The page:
Who knew that the best goaltender on the Carolina Hurricanes would be a 35 year-old veteran backup plucked off waivers? That’s precisely what’s happened, as Curtis McElhinney has become the de facto number one for the Canes after starting 15 games, winning nine of them and posting an astonishing save percentage of .923% and GAA of 2.20.

That is without the benefit of posting a shutout – the only goaltender with a better GAA has two shutouts to his name – and so it’s arguable that Curtis McElhinney has not only been the best goaltender for the Carolina Hurricanes, but the best goaltender in the entire NHL.

He has suffered a couple of minor niggles, which even allowed Scott Darling back for a game, but there is no question that with McElhinney in net, the Carolina Hurricanes look dangerous as they clearly have confidence in their goalie.

The rebirth of Petr Mrazek

Petr Mrazek was a free agent signing in the off-season on a cheap one-year, $1.5m deal. Coming off two average seasons with Detroit and Philadelphia, with save percentages of .901% and 0.902%, Mrazek has found his game again with the Carolina Hurricanes. While his record to date this season shows a save percentage of just .900%, that save percentage has increased over recent weeks due to his stellar play, and he is trending in the right direction (.917% in December).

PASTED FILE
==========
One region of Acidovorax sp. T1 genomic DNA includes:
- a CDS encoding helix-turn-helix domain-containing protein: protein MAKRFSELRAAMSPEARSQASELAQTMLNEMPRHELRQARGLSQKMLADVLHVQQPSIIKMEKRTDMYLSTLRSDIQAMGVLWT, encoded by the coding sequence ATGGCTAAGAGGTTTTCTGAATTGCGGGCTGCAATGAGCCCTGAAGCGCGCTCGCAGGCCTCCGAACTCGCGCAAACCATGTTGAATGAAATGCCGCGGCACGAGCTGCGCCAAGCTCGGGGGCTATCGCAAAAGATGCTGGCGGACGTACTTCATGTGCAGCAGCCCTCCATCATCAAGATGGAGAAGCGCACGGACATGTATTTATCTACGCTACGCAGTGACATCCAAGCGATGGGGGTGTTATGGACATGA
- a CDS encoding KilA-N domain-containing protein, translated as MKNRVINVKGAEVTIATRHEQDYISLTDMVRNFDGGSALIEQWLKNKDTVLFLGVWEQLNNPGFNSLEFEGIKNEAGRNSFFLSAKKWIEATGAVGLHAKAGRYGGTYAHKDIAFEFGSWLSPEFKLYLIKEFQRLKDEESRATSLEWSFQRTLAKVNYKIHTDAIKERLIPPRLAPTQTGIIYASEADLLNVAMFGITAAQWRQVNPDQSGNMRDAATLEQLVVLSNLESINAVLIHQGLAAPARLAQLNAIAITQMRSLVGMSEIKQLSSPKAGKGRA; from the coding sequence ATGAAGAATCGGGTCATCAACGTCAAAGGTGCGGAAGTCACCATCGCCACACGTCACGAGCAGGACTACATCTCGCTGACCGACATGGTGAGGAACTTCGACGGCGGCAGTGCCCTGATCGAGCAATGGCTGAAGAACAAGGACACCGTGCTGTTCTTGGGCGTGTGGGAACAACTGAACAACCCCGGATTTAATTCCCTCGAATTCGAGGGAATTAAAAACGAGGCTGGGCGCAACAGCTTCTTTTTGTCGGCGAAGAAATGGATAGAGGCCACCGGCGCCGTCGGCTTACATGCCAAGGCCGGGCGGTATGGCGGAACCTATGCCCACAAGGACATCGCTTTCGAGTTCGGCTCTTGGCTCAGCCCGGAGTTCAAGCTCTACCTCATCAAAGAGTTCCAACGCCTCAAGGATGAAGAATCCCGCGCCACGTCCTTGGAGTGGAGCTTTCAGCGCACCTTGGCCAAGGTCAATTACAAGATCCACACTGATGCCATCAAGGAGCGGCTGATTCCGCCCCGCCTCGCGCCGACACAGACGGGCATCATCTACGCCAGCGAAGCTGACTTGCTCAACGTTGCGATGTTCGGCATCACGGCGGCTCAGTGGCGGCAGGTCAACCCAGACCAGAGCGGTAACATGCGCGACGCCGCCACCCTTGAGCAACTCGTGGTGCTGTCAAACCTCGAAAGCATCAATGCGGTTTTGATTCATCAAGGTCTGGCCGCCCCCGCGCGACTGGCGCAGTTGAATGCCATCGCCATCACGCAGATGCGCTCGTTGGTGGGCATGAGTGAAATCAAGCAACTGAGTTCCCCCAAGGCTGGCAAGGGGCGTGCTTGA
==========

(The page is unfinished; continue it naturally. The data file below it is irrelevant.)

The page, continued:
Just like Scott Darling, Mrazek began his NHL career with some excellent statistics; in 166 games with Detroit he posted a .912% save percentage but, unlike Darling, he’s continued to keep his save percentage north of .900%. Mrazek is a fine and capable backup and if something were to happen to Curtis McElhinney, Mrazek has proven capable of handling an increased workload.

How do we grade the goaltending?

The highest grade goes to Curtis McElhinney, who gets a straight A. He went from being placed on waivers by the Maple Leafs at the start of the season, to sporting one of the best stat sheets of any goaltender in the league by the halfway point. He has far surpassed all expectations and I am a little bit in love with him, to be honest.

Petr Mrazek began slowly, but his recent play has been good. We give him a B-, and look for him to continue to improve over the coming weeks as the Canes’ season heads into its critical phase.

Scott Darling continued his terrible time in the Canes’ net, and ultimately paid the price for not being able to provide solid goaltending. Simply put, we are being generous and giving him an E for effort; in hindsight, it was a disaster of a trade for the team, but kudos should go to Don Waddell for moving on from Darling and allowing Mrazek and McElhinney to handle goaltending duties.

Next. Season Report card - Rod Brind'Amour. dark

The Carolina Hurricanes have had some of the best goaltending they’ve had for years this season, and it’s part of the reason why the team remains in the playoff hunt. Yesterday we saw that Rod Brind’Amour had begun his coaching career well, and today we have seen that goaltending is also serving the Canes well. Tomorrow we look at the Canes’ defense, and whether the Corsi Gods will shine down on their boys when we give them their halfway grades.